By Yeganeh Torbati
DUBAI (Reuters) - Iran's central bank has eliminated a subsidized, cheaper rate for foreign currency and reported a weaker official rate in its place, according to Iranian media and the central bank's website on Saturday.
The Iranian rial has lost much of its value in the last two years, under pressure from international sanctions over Tehran's disputed nuclear program that have limited the country's oil sales, cut its access to the global banking system, and made it more difficult for it to earn foreign exchange.
On Saturday, the central bank on its website listed the price of a dollar at 24,779 rials. Iran's Mehr and ISNA news agencies said that rate would replace the previous official "reference" rate of 12,260 rials to the dollar.
There was no statement from the central bank on Saturday explaining the change.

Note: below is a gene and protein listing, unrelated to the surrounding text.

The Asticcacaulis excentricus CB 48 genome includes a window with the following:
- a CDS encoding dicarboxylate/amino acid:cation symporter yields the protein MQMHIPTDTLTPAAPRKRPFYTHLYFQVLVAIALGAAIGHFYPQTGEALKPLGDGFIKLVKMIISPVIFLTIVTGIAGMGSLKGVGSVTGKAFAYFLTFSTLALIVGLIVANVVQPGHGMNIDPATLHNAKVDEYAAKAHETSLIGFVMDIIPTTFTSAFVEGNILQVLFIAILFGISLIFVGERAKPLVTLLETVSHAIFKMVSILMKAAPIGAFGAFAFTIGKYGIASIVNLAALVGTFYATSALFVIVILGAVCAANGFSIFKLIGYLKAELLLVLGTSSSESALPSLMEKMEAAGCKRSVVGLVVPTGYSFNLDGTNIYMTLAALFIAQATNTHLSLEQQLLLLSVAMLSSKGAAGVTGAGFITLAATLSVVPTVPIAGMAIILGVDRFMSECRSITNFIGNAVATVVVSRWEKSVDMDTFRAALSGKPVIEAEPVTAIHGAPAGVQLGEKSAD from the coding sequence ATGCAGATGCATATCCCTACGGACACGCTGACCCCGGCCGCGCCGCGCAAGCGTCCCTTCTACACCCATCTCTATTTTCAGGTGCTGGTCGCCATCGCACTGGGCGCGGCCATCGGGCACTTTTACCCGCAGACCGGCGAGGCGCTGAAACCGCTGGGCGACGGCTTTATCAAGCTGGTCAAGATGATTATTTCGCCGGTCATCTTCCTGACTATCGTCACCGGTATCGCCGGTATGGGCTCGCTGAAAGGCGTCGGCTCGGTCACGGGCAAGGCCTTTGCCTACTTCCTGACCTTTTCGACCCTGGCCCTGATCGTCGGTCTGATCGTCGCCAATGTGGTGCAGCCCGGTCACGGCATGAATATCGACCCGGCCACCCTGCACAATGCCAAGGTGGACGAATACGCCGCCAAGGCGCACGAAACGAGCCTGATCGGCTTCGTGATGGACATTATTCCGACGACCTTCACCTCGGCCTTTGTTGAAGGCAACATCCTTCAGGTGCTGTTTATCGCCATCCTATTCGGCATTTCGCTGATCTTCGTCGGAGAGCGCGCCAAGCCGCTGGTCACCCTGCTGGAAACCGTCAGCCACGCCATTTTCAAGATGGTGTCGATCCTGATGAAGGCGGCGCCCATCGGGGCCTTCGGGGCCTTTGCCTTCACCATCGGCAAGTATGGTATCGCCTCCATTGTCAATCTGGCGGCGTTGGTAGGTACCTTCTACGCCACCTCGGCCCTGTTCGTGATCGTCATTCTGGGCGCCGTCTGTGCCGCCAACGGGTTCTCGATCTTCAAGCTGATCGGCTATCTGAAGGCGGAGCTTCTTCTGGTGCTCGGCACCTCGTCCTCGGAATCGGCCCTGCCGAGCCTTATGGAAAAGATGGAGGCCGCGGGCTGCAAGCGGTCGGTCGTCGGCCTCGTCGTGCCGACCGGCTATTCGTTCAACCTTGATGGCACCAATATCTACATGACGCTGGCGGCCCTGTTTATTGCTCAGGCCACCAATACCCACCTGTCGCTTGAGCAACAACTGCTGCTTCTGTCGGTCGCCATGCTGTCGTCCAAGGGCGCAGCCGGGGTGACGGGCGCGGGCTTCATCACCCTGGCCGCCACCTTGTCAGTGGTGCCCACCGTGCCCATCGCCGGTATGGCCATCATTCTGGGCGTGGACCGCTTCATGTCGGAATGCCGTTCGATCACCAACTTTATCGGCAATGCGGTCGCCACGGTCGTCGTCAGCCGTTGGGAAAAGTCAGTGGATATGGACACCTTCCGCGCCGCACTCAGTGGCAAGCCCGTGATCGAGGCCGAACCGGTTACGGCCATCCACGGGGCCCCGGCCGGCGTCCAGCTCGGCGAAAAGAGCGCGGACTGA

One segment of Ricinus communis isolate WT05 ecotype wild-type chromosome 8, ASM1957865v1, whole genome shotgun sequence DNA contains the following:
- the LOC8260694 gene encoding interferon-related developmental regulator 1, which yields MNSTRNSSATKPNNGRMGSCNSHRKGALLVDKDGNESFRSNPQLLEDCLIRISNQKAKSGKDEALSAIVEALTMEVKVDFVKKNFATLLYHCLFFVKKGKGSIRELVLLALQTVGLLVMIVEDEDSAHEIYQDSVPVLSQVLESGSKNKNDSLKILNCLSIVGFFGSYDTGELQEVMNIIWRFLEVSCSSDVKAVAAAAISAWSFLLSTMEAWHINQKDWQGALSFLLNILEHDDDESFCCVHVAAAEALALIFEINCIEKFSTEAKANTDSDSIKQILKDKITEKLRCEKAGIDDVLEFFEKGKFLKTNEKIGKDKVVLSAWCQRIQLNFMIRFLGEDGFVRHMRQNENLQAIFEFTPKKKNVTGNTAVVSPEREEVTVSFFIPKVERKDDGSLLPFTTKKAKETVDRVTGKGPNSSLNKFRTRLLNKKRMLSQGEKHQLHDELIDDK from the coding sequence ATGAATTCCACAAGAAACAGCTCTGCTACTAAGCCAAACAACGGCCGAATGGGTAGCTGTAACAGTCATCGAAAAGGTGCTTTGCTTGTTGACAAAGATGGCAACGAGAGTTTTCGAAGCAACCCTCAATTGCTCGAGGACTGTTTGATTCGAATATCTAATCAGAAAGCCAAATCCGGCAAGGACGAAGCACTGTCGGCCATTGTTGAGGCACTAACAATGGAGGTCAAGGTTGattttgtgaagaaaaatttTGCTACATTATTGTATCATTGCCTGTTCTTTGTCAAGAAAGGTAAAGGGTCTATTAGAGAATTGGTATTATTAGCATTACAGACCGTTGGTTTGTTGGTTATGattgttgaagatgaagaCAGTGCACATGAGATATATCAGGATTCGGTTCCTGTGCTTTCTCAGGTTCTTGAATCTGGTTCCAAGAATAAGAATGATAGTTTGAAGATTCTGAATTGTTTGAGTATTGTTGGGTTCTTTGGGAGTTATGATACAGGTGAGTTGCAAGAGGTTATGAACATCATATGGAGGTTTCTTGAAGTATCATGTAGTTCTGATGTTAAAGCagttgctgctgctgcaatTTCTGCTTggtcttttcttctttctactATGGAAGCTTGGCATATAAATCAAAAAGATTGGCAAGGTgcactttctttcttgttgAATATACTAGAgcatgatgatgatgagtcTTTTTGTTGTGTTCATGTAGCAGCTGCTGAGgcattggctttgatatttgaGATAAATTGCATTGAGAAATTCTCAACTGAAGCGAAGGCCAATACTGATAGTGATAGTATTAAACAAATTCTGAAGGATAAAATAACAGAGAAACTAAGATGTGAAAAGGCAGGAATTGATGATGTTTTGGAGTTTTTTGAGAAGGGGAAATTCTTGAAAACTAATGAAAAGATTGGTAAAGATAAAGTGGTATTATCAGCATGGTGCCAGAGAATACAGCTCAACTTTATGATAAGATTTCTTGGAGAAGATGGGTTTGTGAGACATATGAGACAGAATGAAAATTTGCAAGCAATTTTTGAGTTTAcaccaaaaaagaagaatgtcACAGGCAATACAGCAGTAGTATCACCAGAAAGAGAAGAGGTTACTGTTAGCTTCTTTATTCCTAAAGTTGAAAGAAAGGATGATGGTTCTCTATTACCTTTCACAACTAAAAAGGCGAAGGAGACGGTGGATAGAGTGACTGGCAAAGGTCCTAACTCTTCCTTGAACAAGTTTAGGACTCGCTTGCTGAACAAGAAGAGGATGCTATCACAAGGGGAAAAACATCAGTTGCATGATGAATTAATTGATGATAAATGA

The new rate is still far stronger than the value of the rial in Iran's unofficial market of small currency traders, where most Iranians can access hard currency.
The rial was trading for about 33,000 to the dollar in the open market on Saturday, currency-tracking websites said, less than half of its value in 2011.
Since January 2012, the Iranian government had maintained a subsidized rate of 12,260 rials to the dollar, meant to be used for importing the most vital goods such as food and medicine.
But critics of outgoing President Mahmoud Ahmadinejad in Parliament have accused his government of misusing the cheap dollars, including by allocating them for the illegal import of luxury cars.
And health officials have accused the government of failing to provide billions of cheap dollars earmarked for medicine imports, driving up their cost at home.
Iranian media said the newly announced rate means the government now recognizes only one official rate for the rial.
At times in the last year, the government had recognized multiple rates in a tiered system designed to provide dollars at prices depending on what class of imports they were being used to purchase, with basic goods prioritized over what were considered luxury items.
(Editing by James Jukwey)